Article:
UPI Farming Today

By GREGORY TEJEDA, United Press International   |   Jan. 29, 2003 at 1:15 AM   |   0 comments

House Ag restructures self

The House agriculture committee has chosen chairmen for its various subcommittees and is expanding the number of issues over which it has jurisdiction.

Agriculture Chairman Bob Goodlatte, R-Va., chose five of his Republican colleagues Tuesday to preside over specific issues related to agriculture.

Rep. Frank Lucas, R-Okla., is in charge of conservation and rural development and also is being given authority to study issues of biotechnology and pesticides.

"Advances in biotechnology over the next 20 years will be the greatest factor in increasing U.S. (farmers) competitiveness in the world marketplace," Lucas said.

Lucas said he wants to focus during the next two years on ensuring biotechnology scientific advances are fostered, making the results made available to all farmers and keeping food products safe for the public.

"Scientific advances in agriculture biotechnology will not only increase production for producers, but also lower costs and increase food nutrition for consumers," Lucas said.

Currently, oversight of issues related to pesticides and biotechnology are shared by the Agriculture Department and the Environmental Protection Agency.

Lucas said he wants to ensure that the perspective of farmers is more adequately reflected in federal government policies related to the issue.

Lucas, who operates a cattle ranch in western Oklahoma, is the only returning Agriculture subcommittee chairman.

The other new chairs include:

-- Rep. Jerry Moran, R-Kan., who will oversee general farm commodities and risk management issues;

-- Rep. Bill Jenkins, R-Tenn., who will oversee specialty crops and foreign agriculture programs;

-- Rep. Gil Gutknecht, R-Minn., who will oversee operations oversight, nutrition and forestry programs; and

-- Rep. Robin Hayes, R-N.C., who will oversee livestock and horticulture issues.


Calls could boost dairy cow milk production

Hunters attract ducks and other birds with their artificial "calls" and one of the nation's leading makers of condensed milk used to advertise it provided "milk from contented cows."

So Brenda McCowan, a specialist in animal behavior at the University of California veterinary school, decided to find out whether cows can understand the "voices" of hungry calves and respond to their "bawling."

She recorded the bawling of calves at two commercial dairies and then played those tapes in the barns where milking cows were housed. She found that tapes increased milk production in the cows by 2 percent in the milking immediately following the playing of the tapes.

McCowan says this indicates such bioacoustical assistance can be a non-chemical alternative for increasing milk production.

(by E.W. Kieckhefer)


Lamb trade spreads disease

Researchers in Britain fear the frequent transport of lambs awaiting slaughter could cause a new outbreak of the foot-and-mouth virus.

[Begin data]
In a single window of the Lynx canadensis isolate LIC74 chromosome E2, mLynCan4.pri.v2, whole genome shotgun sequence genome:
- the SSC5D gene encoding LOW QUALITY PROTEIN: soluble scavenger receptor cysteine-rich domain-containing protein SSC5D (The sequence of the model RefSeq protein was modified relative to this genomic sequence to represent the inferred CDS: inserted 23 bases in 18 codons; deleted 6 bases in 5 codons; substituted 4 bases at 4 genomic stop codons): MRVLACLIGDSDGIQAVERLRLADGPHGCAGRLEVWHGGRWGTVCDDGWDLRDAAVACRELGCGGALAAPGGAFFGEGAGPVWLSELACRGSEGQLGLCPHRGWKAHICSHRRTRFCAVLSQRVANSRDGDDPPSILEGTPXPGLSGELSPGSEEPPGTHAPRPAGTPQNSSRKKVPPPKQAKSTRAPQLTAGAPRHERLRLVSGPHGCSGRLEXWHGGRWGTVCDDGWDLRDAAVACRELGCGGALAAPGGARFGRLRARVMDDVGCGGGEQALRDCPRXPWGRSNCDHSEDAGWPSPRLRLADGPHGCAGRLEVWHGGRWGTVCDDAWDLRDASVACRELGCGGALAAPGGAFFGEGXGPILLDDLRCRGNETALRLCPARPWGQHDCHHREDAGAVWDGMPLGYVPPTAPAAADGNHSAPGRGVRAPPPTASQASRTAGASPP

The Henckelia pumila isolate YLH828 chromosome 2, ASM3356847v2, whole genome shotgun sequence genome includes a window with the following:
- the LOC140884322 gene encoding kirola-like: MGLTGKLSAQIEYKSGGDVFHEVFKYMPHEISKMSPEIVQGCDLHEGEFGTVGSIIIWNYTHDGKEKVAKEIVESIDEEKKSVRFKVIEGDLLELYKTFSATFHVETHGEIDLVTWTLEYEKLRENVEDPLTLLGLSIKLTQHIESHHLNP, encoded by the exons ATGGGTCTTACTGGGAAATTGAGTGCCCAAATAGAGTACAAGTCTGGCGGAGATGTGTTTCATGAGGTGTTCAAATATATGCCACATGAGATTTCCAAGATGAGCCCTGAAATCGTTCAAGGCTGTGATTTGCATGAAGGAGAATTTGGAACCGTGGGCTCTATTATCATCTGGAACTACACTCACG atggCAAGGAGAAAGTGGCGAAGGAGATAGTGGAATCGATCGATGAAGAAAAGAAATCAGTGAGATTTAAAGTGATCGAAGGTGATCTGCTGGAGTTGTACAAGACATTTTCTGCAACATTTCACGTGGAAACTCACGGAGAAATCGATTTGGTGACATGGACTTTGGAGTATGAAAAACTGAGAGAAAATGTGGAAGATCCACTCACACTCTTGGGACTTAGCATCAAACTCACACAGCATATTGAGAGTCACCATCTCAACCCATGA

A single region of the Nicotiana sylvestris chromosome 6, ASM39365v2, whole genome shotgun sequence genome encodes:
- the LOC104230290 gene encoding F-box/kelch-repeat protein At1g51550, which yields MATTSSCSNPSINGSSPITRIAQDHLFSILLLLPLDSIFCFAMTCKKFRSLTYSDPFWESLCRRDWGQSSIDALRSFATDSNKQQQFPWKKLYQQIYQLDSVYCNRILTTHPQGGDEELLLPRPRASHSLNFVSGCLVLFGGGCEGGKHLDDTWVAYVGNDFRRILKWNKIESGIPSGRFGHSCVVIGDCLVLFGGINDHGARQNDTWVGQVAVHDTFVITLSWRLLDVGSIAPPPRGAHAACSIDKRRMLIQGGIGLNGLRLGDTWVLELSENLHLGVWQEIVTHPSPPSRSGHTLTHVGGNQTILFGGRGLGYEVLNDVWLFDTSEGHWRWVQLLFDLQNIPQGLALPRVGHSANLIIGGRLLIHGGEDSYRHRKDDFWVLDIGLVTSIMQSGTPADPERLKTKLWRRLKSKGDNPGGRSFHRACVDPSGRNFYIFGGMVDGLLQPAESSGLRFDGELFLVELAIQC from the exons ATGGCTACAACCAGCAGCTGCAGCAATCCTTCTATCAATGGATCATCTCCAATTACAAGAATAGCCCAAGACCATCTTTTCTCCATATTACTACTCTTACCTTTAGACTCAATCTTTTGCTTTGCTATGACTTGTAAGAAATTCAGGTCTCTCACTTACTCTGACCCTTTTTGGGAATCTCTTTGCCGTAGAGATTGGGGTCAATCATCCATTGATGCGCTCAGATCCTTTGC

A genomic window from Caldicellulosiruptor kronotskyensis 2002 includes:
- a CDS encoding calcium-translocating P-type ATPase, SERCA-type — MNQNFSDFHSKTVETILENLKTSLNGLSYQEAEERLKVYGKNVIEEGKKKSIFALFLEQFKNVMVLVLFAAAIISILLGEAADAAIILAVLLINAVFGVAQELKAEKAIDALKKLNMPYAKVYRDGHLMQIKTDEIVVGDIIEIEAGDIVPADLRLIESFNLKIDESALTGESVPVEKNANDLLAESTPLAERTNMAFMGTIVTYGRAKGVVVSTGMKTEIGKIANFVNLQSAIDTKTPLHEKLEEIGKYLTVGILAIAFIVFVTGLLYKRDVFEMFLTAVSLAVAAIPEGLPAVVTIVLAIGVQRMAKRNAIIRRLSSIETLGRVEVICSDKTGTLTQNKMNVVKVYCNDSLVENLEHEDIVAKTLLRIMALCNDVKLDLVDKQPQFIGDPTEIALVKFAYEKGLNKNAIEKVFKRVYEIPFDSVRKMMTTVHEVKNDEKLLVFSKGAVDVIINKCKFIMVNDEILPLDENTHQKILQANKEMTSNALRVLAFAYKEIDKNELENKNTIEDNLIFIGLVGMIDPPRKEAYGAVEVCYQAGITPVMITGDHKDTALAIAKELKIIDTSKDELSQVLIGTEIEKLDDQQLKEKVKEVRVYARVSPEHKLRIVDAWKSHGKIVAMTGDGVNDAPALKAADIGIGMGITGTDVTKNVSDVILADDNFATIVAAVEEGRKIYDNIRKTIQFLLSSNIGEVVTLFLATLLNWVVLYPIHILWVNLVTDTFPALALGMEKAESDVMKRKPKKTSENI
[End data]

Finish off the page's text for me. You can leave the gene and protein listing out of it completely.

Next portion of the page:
Officials told the London Telegraph that frequent transport between several different locations in a short period of time exposes the livestock to many points where they could become infected by the disease.

Britain Environment, Food and Rural Affairs officials said new measures meant to improve the ability to trace livestock will reduce such a threat. The last foot-and-mouth outbreak in 2001 prompted the slaughter of 7 million animals and economic destruction for many farmers.


U.N. program averts Sahel food crisis

The United Nations' world food program is seeking international donations for emergency food relief to five countries in western Sahel where hundreds of thousands of people face starvation.

Program officials say they need $28 million in donations to purchase food rations to feed 420,000 people who are suffering food shortages due to three consecutive years of drought in Mauritania, Cape Verde, the Gambia, Mali and Senegal.

Officials say the poor harvest by local farmers is causing families to skip meals to cope with food shortages. That is causing increases in child mortality rates.


Canada allows genetically modified papaya

Canada is approving the imports of genetically modified papayas from Hawaii.

Officials gave approval for two types of papaya that were genetically altered by University of Hawaii researchers to resist virus-caused papaya ring spot disease.

Canada used to import up to 8 percent of Hawaii's papaya production but has been slashed to about 3 percent in recent years because of diseased fruit. Officials hope acceptance of the genetic crop will boost the total back to the 8 percent level.


Grains futures up on CBOT

Grain futures were higher at the close Tuesday on the Chicago Board of Trade.

Soybeans rose on weather conditions in Argentina.

Corn rose on perceptions traders needed to correct overdone price declines from Monday.

Wheat received a boost from corn.

Oats were mixed.

The prices:

Soybeans: Mar 5.73 1/4 up 6, May 5.68 1/2 up 5 1/4, Jul 5.65 1/4 up 4 3/4, Aug 5.57 3/4 up 3 3/4.

Corn: Mar 2.38 1/2 up 3 1/2, May 2.41 up 3, Jul 2.44 up 3, Sep 2.42 3/4 up 1 3/4.

Wheat: Mar 3.17 up 6 1/2, May 3.13 up 4 3/4, Jul 3.11 up 3 1/2, Sep 3.13 1/2 up 3.

Oats: Mar 2.06 up 1 3/4, May 1.99 3/4 up 3/4, Jul 1.86 up 1 1/4, Sep 1.66 off 1.

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